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Strings breaking far too much?

Sometimes it feels like you just keep breaking strings and I’m sure you’re frustrated.

There are some key reasons for string breakage and I’m going to tell you the one’s I’ve encountered.

1) Improper stringing of the guitar: If you’re not accustomed to stringing your own guitar you may over wind the string or even under wind to the point there’s not even a singe wrap around the string. In addition to the winding issue, sometimes the string becomes bent in the wrap or after the wrap which will increase string breakage. To fix this issue, take care when stringing the guitar or bring your guitar to us for stringing at a fait re-string rate.

2) Tuning posts: Either right out of the factory or through wear and tear, the post can develop sharp edges which will cut into the string causing breakage. To resolve this issue you can either; file the post holes yourself or bring your guitar into the shop and we’ll fix it for you.

3) The Nut: Dirt and wear and tear can also cause edges which will wear the string out easily. This also applies if you increase your string gauge beyond the size of the slots in the nut. To resolve this issue, inspect the nut for sharp edges, check for rubbing when increasing string gauge. If you’re unsure, bring it in and we can either file the nut for you or even change to a higher quality nut. Another way to prevent friction is to pick up a lubricant at the store.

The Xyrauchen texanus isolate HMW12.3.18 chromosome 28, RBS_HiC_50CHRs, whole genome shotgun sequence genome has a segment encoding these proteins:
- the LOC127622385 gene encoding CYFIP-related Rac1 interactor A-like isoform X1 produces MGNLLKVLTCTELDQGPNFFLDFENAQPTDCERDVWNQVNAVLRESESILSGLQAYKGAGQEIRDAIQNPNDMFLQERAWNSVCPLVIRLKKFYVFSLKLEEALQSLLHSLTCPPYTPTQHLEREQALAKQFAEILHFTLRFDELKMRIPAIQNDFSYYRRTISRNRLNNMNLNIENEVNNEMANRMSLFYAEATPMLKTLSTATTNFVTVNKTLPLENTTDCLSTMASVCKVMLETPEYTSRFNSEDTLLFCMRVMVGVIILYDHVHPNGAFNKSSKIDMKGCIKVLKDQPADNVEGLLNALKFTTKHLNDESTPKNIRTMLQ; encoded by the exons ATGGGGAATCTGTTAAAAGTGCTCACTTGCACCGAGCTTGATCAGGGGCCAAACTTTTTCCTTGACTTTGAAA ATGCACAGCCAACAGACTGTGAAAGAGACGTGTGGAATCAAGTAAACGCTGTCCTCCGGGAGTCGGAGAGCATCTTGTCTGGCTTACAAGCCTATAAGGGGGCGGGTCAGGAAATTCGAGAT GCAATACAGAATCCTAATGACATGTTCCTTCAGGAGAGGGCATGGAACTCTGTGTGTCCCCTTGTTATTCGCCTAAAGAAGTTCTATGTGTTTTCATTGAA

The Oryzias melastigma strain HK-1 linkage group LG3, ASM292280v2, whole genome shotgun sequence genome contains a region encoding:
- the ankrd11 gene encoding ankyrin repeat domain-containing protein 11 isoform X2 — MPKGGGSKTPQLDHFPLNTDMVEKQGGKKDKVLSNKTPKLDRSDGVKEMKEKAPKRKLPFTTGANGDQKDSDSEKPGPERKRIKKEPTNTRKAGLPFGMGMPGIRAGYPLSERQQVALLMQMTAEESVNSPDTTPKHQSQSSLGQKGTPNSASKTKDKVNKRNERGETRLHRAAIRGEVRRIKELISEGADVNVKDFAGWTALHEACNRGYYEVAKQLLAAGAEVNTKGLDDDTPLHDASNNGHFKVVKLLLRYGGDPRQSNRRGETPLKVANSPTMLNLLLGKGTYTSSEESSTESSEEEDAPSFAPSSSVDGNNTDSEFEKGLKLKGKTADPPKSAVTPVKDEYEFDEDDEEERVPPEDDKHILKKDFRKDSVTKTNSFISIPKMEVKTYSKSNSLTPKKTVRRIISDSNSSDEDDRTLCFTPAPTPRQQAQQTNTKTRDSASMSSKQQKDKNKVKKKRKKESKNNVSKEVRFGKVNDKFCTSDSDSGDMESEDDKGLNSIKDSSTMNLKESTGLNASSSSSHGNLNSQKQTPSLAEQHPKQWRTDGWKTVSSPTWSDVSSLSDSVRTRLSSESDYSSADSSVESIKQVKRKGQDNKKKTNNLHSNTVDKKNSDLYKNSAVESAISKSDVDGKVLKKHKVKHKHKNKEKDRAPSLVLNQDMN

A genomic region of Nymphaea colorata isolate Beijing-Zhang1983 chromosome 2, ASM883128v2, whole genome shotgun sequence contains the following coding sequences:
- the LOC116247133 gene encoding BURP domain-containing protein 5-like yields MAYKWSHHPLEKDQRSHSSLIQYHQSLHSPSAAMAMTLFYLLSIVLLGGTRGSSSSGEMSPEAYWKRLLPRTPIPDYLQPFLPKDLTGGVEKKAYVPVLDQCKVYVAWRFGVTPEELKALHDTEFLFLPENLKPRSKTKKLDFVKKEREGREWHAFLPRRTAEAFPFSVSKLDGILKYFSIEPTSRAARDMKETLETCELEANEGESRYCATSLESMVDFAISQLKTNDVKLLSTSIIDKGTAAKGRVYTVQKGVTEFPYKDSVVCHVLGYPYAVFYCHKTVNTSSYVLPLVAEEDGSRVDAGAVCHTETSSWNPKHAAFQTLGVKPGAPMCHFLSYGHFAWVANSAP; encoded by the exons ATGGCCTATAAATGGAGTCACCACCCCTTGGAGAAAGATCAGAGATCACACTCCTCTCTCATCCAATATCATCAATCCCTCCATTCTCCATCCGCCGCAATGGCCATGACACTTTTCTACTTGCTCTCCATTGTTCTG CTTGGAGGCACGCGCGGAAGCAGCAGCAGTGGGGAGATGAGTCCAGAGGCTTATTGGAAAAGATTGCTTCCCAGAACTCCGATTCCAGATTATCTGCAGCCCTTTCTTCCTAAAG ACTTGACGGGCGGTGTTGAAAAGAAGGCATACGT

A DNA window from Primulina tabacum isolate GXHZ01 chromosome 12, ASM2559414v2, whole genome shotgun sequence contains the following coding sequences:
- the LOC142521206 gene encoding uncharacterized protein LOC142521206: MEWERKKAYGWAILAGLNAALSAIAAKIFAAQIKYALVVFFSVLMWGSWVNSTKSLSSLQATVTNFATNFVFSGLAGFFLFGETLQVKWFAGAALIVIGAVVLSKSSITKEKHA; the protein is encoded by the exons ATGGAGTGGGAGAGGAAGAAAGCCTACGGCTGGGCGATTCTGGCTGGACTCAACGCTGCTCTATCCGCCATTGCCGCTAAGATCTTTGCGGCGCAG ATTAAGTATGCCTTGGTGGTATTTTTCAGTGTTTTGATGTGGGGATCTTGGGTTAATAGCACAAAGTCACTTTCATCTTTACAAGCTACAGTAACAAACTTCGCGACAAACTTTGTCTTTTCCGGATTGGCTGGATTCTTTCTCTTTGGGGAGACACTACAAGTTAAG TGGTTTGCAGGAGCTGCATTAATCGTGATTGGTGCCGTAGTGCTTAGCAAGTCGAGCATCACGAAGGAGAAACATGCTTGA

4) Old strings: sometimes the strings oxidize and breakage increases. All you have to do is change your strings to a new set.

5) Frets; a few reasons could cause frets to become indented therefore increasing friction when bending strings. Pressing too hard when fretting or striking an object like a mic stand are the two most common reasons for this. You should take your guitar into the store so we can file your frets so ensure they are level as doing this without experience could cause other problems like fret buzz.

6) The Bridge/Saddles: Just like the tuning posts and nut, sharp edges can form and increase the chances of string breakage and friction. You can have these sharp edges filed smooth at our shop to prevent further issues. Again, this is a location where a lubricant can be very useful to prevent friction and breakage. A drastic step is to change the saddles, for electric guitar a teflon coated GrapTech saddle will almost eliminate friction and a bone nut or composite nut for acoustic can help with tone and friction.

Bottom Line, spending a few extra bucks in labour costs can prevent high replacement string costs. Additionally, nothing is more frustrating if you’re in the groove and SNAP! you lose a string. Your guitar experience should be fun, we are here to help.